Archive for May, 2011

Monkey Brain Flinch?

Hard to know when to say when.  In this case, I have a hundred and thirty things to do and have fallen down due to some kind of crazy New York-based lung incapacitation that has limited my energy to one hour bursts.  When to say stop?  I’m talking about coffee, which makes me feel great for about ten minutes.  After that, my monkey thoughts take off in two-hundred directions but I can’t get the body to move.  I think this whole problem is related to some recent trauma I suffered while at BEA last week…

Here’s what happened:

1) My phone was run over by a car a few weeks ago.

2) It stopped working entirely while I was in New York last week.

3) I bought a brand new, excellent looking iPhone.

4) I plugged the new iPhone into my computer and my hard drive freaked, screamed in pain and died.

5) I have a book manuscript due in one month, which I’d been working on, which I hadn’t backed up on that dead hard drive.

6) My lungs stopped working and I’m drinking coffee all day long with seriously diminishing returns (and total wild monkey brain).

Out of haze, giant hand pinches my head

Next week is a big week.  Literary Death Match on Sunday, big meeting I want to attend Tuesday, Book Launch at Red Balloon on Friday and, I have to re-write a few hundred manuscript pages.  Should I stop drinking coffee now so that I have a low enough caffeine tolerance next week so that my  coffee might have some kind of longer-than-ten-minute affect?

Now, I’m not entirely sure what I’m writing about.  This might be a monkey brain flinch.  Hello?

The Crazy Weeks Begin

Steph and I move into this log cabin, which we get on June 1st, although the other Mankato lease doesn’t run out until June 30, which is good, because I’m in New York for BEA with Class of 2k11 for the whole week, which doesn’t give a lot of time for packing and moving, even though Steph and I need to pack up that Dinkytown office and the other Minneapolis apartment and move that stuff into another apartment in  another part of Minneapolis (and some of the stuff has to go to the log cabin in Mankato, because that cabin is huge), which has nothing to do with Sam and I going over to Times Square and renting that Crown Vic to drive over to that library in Huntington on Long Island (nice library).  Yes, I said Crown Vic.

Steph is blurry in cabin because it is so big.

Sam is in the foreground in Midtown where we got our Crown Vic

So That Post-Pubescent Boys Shall Read!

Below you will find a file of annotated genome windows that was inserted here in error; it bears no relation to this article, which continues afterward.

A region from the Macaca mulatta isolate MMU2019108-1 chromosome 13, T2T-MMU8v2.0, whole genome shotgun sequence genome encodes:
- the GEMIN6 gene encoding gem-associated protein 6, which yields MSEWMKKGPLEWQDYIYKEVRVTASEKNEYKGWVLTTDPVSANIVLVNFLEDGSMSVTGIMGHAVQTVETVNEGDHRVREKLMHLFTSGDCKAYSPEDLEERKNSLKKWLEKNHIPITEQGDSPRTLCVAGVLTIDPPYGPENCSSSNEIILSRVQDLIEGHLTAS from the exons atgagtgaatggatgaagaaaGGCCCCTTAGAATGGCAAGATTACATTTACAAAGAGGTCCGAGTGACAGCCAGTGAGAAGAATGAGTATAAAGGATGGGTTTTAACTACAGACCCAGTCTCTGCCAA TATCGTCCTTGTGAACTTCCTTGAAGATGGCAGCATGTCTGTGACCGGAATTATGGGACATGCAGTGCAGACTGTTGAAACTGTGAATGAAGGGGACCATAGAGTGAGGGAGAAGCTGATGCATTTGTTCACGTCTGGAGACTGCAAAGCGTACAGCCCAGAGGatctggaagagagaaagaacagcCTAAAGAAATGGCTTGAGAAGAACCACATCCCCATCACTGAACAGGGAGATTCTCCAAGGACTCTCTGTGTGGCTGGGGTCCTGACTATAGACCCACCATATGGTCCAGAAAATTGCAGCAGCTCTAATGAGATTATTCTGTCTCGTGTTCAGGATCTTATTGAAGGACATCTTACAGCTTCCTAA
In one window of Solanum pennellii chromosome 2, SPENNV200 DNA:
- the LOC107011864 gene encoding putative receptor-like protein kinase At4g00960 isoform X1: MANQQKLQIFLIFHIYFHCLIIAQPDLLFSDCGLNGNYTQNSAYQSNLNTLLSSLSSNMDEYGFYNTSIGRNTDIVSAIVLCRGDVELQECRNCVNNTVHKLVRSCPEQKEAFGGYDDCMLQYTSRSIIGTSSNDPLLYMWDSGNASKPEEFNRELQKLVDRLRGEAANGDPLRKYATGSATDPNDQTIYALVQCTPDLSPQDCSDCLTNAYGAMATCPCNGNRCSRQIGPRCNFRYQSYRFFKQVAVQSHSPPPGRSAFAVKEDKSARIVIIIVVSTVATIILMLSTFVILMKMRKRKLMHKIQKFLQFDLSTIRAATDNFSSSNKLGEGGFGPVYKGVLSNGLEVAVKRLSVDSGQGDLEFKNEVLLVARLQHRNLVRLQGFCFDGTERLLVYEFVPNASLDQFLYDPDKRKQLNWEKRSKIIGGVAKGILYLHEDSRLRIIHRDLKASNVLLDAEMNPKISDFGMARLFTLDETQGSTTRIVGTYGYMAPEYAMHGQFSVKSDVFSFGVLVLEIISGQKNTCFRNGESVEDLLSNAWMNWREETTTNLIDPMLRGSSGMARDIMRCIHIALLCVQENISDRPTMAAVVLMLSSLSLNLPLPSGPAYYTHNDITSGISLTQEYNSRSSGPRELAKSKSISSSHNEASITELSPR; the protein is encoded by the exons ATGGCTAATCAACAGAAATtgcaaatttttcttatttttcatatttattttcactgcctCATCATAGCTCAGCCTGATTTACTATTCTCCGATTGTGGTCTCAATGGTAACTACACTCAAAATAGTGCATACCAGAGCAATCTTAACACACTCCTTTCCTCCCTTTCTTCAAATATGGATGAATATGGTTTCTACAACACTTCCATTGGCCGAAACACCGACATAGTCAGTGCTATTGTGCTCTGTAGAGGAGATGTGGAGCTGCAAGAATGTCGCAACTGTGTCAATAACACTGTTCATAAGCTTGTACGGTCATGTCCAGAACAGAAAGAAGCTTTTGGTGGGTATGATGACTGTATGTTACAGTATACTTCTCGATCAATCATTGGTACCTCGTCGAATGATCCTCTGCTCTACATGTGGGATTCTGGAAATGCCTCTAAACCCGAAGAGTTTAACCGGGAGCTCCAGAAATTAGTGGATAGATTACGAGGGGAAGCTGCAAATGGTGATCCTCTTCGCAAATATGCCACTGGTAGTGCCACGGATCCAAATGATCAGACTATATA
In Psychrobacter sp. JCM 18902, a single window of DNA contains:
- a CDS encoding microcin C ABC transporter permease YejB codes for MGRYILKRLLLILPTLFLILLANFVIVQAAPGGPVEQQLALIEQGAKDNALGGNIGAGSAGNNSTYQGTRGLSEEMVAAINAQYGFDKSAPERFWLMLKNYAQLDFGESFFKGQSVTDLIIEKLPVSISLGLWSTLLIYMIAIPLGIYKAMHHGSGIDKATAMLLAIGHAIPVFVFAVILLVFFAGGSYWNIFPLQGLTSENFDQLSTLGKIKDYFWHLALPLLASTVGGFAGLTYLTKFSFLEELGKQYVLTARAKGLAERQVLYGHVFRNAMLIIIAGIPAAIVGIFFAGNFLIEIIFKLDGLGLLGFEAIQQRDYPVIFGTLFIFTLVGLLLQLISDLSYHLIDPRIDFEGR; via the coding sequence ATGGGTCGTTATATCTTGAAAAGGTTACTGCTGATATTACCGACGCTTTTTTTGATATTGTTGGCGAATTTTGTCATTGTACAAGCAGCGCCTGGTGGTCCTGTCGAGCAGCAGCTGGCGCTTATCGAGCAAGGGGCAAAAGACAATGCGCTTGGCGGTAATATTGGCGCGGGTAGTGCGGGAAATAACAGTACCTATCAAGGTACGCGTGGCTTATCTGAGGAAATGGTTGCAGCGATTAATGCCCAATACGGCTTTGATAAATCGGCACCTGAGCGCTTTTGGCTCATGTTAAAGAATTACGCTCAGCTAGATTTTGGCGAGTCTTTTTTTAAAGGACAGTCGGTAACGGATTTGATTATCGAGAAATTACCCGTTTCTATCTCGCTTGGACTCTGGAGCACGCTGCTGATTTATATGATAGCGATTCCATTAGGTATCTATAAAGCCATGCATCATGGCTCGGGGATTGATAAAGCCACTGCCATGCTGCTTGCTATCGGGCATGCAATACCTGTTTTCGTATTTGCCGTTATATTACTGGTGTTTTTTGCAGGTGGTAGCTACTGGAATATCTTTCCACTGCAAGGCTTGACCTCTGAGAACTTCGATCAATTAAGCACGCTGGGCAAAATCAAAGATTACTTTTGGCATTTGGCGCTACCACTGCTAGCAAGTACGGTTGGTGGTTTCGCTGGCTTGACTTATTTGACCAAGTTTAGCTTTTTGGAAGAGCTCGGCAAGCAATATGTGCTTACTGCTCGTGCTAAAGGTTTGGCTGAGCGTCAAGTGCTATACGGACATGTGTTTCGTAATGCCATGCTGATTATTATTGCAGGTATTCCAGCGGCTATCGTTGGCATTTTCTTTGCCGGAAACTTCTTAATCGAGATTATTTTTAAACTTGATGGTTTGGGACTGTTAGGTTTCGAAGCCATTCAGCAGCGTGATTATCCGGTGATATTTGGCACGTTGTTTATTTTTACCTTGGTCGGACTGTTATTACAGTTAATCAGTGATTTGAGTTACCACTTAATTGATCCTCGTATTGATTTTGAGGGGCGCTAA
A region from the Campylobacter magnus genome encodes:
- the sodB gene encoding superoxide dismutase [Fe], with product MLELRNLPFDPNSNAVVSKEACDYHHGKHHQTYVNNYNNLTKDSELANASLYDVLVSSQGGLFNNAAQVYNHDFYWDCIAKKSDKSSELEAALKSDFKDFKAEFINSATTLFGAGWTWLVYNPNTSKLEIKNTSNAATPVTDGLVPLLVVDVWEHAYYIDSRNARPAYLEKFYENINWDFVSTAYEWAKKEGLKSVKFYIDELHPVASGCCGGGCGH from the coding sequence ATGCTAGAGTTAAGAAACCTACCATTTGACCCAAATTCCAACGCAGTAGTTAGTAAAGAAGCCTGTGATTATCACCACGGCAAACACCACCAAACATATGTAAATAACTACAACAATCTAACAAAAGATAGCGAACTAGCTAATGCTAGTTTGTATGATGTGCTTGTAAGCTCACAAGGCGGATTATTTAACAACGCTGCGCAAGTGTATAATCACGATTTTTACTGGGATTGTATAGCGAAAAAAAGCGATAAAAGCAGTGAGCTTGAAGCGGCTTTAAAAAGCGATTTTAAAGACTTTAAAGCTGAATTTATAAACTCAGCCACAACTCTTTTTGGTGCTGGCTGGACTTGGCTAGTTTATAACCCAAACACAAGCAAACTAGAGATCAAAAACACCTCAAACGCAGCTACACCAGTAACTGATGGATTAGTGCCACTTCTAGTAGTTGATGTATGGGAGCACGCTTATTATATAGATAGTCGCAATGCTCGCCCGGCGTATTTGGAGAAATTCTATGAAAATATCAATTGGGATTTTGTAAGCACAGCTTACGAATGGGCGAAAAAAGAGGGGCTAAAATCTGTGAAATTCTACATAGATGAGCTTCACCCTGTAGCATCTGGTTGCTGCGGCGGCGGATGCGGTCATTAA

Between the ages of twelve and fourteen, I read a lot.  Sure, I played some video games and watched a lot of TV, too (we didn’t have cable, so I stacked a couple of VCRs together and copied several movies that I watched a thousand times) but, I’d get bored, eventually, and I’d read.

At 17, I looked like this and still wanted to read.

By fourteen, I’d read through all the fantasy I could handle.  I’d torn through I am the Cheese and Separate Peace and The Chocolate Wars and dipped into Salinger beyond Catcher in the Rye, although I couldn’t really get it.  Then I plunged into Vonnegut, which was good, but… I slowed down a bit, got less interested — there were almost no contemporary books, starring boys, that spoke to my central, very specific, teenaged concerns, which were largely existential: who am I? What is my place in the world? What am I supposed to do? What the hell’s wrong with me, because I know something is seriously wrong?

In some ways, I was a pretty mainstream kid: I played sports.  I played in the orchestra (bad cellist).  I joined clubs, etc.  I looked good on paper.  But, at the same time, I didn’t feel normal.  I was paranoid.  My feelings were bruised a lot.  I had the sense that I didn’t understand the world.  I showered twice a day, but always felt dirty.  I always felt on the outside of something.  Unpleasant.  These weren’t terrible times, at all, but I often felt terrible.  I could’ve used a good book…

Oh! I was so alone…  Um, wrong, dork.

Having taught 18 and 19-year-olds for the last six years, I’ve come to the understanding that this generalized sense of somehow being unfit is the most generalizable aspect of teendom.  It does not matter what demographic the kid comes from.  What gender.  What clique or sub-group of that clique.  When my students write about high school, most write about themselves as feeling like dorks, being dorks, standing on the outside looking in.

These days, there are lots of titles geared for teen girls that speak to this outsiderness.  There are not many for boys.  Why?

It is commonly understood in the book business that boys stop reading around the age of twelve.  Boys read Harry Potter, but stop after that.  The Diary of a Wimpy Kid series is wildly popular among 10-year-olds, but then boys stop reading.  Is this true?